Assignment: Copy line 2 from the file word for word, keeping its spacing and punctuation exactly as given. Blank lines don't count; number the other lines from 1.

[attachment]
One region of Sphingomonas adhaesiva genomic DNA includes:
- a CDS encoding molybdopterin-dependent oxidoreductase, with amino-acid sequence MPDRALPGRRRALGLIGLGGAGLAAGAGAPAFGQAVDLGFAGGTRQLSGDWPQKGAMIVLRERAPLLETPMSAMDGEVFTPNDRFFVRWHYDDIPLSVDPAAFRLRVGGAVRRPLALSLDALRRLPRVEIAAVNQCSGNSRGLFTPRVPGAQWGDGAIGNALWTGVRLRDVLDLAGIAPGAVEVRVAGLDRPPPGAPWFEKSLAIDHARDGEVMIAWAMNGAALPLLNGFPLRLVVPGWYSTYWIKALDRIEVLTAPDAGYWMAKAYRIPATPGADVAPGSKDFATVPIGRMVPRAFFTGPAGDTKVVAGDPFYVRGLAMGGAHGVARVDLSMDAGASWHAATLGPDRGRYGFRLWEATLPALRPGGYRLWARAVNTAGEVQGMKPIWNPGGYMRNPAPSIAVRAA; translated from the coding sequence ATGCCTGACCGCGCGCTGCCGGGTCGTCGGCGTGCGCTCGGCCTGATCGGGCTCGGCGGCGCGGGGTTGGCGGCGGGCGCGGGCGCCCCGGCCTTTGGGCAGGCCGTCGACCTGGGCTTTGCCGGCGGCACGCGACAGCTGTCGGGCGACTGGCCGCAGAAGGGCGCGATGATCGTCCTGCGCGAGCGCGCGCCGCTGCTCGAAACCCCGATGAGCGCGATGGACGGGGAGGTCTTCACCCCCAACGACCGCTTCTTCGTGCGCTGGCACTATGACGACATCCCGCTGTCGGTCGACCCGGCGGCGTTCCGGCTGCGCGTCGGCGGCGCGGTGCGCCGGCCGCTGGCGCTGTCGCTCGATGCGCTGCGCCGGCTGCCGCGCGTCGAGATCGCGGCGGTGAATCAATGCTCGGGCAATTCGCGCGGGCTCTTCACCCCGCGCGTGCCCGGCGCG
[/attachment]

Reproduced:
- a CDS encoding molybdopterin-dependent oxidoreductase, with amino-acid sequence MPDRALPGRRRALGLIGLGGAGLAAGAGAPAFGQAVDLGFAGGTRQLSGDWPQKGAMIVLRERAPLLETPMSAMDGEVFTPNDRFFVRWHYDDIPLSVDPAAFRLRVGGAVRRPLALSLDALRRLPRVEIAAVNQCSGNSRGLFTPRVPGAQWGDGAIGNALWTGVRLRDVLDLAGIAPGAVEVRVAGLDRPPPGAPWFEKSLAIDHARDGEVMIAWAMNGAALPLLNGFPLRLVVPGWYSTYWIKALDRIEVLTAPDAGYWMAKAYRIPATPGADVAPGSKDFATVPIGRMVPRAFFTGPAGDTKVVAGDPFYVRGLAMGGAHGVARVDLSMDAGASWHAATLGPDRGRYGFRLWEATLPALRPGGYRLWARAVNTAGEVQGMKPIWNPGGYMRNPAPSIAVRAA; translated from the coding sequence ATGCCTGACCGCGCGCTGCCGGGTCGTCGGCGTGCGCTCGGCCTGATCGGGCTCGGCGGCGCGGGGTTGGCGGCGGGCGCGGGCGCCCCGGCCTTTGGGCAGGCCGTCGACCTGGGCTTTGCCGGCGGCACGCGACAGCTGTCGGGCGACTGGCCGCAGAAGGGCGCGATGATCGTCCTGCGCGAGCGCGCGCCGCTGCTCGAAACCCCGATGAGCGCGATGGACGGGGAGGTCTTCACCCCCAACGACCGCTTCTTCGTGCGCTGGCACTATGACGACATCCCGCTGTCGGTCGACCCGGCGGCGTTCCGGCTGCGCGTCGGCGGCGCGGTGCGCCGGCCGCTGGCGCTGTCGCTCGATGCGCTGCGCCGGCTGCCGCGCGTCGAGATCGCGGCGGTGAATCAATGCTCGGGCAATTCGCGCGGGCTCTTCACCCCGCGCGTGCCCGGCGCG